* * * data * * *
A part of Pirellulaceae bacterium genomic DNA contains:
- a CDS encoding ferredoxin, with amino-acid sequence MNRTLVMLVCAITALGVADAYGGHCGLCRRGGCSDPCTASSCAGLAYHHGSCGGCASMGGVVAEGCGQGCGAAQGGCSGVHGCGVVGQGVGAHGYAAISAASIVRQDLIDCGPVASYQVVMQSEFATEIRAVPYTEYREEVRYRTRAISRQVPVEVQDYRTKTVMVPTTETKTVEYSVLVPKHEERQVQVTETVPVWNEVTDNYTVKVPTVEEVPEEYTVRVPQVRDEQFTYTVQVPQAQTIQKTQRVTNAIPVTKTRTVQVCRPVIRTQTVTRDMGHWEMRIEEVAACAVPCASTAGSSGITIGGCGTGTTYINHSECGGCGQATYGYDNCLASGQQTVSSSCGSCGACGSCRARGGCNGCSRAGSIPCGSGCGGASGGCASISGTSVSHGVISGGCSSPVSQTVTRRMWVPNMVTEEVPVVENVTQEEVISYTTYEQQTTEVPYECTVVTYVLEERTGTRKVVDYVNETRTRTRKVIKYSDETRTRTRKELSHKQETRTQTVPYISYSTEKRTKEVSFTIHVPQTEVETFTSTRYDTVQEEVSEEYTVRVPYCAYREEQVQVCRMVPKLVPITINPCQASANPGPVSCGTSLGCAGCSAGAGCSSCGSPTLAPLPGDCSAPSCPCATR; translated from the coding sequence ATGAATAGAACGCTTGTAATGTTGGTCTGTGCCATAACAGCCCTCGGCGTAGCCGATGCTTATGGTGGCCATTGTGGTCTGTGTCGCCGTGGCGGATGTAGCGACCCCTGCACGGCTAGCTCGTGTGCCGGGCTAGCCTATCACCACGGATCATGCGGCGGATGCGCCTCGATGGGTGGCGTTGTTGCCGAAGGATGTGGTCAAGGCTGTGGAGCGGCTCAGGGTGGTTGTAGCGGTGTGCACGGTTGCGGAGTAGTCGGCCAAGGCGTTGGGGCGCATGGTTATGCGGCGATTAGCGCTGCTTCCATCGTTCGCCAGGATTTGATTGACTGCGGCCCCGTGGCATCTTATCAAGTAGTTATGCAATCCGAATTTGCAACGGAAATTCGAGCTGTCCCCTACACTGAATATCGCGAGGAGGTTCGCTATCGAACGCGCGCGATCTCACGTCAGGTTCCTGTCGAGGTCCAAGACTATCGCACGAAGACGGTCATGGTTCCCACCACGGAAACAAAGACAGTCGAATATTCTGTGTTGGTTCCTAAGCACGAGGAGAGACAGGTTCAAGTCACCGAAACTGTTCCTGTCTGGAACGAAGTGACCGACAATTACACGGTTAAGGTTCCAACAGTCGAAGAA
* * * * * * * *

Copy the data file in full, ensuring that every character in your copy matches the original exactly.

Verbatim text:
A part of Pirellulaceae bacterium genomic DNA contains:
- a CDS encoding ferredoxin, with amino-acid sequence MNRTLVMLVCAITALGVADAYGGHCGLCRRGGCSDPCTASSCAGLAYHHGSCGGCASMGGVVAEGCGQGCGAAQGGCSGVHGCGVVGQGVGAHGYAAISAASIVRQDLIDCGPVASYQVVMQSEFATEIRAVPYTEYREEVRYRTRAISRQVPVEVQDYRTKTVMVPTTETKTVEYSVLVPKHEERQVQVTETVPVWNEVTDNYTVKVPTVEEVPEEYTVRVPQVRDEQFTYTVQVPQAQTIQKTQRVTNAIPVTKTRTVQVCRPVIRTQTVTRDMGHWEMRIEEVAACAVPCASTAGSSGITIGGCGTGTTYINHSECGGCGQATYGYDNCLASGQQTVSSSCGSCGACGSCRARGGCNGCSRAGSIPCGSGCGGASGGCASISGTSVSHGVISGGCSSPVSQTVTRRMWVPNMVTEEVPVVENVTQEEVISYTTYEQQTTEVPYECTVVTYVLEERTGTRKVVDYVNETRTRTRKVIKYSDETRTRTRKELSHKQETRTQTVPYISYSTEKRTKEVSFTIHVPQTEVETFTSTRYDTVQEEVSEEYTVRVPYCAYREEQVQVCRMVPKLVPITINPCQASANPGPVSCGTSLGCAGCSAGAGCSSCGSPTLAPLPGDCSAPSCPCATR; translated from the coding sequence ATGAATAGAACGCTTGTAATGTTGGTCTGTGCCATAACAGCCCTCGGCGTAGCCGATGCTTATGGTGGCCATTGTGGTCTGTGTCGCCGTGGCGGATGTAGCGACCCCTGCACGGCTAGCTCGTGTGCCGGGCTAGCCTATCACCACGGATCATGCGGCGGATGCGCCTCGATGGGTGGCGTTGTTGCCGAAGGATGTGGTCAAGGCTGTGGAGCGGCTCAGGGTGGTTGTAGCGGTGTGCACGGTTGCGGAGTAGTCGGCCAAGGCGTTGGGGCGCATGGTTATGCGGCGATTAGCGCTGCTTCCATCGTTCGCCAGGATTTGATTGACTGCGGCCCCGTGGCATCTTATCAAGTAGTTATGCAATCCGAATTTGCAACGGAAATTCGAGCTGTCCCCTACACTGAATATCGCGAGGAGGTTCGCTATCGAACGCGCGCGATCTCACGTCAGGTTCCTGTCGAGGTCCAAGACTATCGCACGAAGACGGTCATGGTTCCCACCACGGAAACAAAGACAGTCGAATATTCTGTGTTGGTTCCTAAGCACGAGGAGAGACAGGTTCAAGTCACCGAAACTGTTCCTGTCTGGAACGAAGTGACCGACAATTACACGGTTAAGGTTCCAACAGTCGAAGAA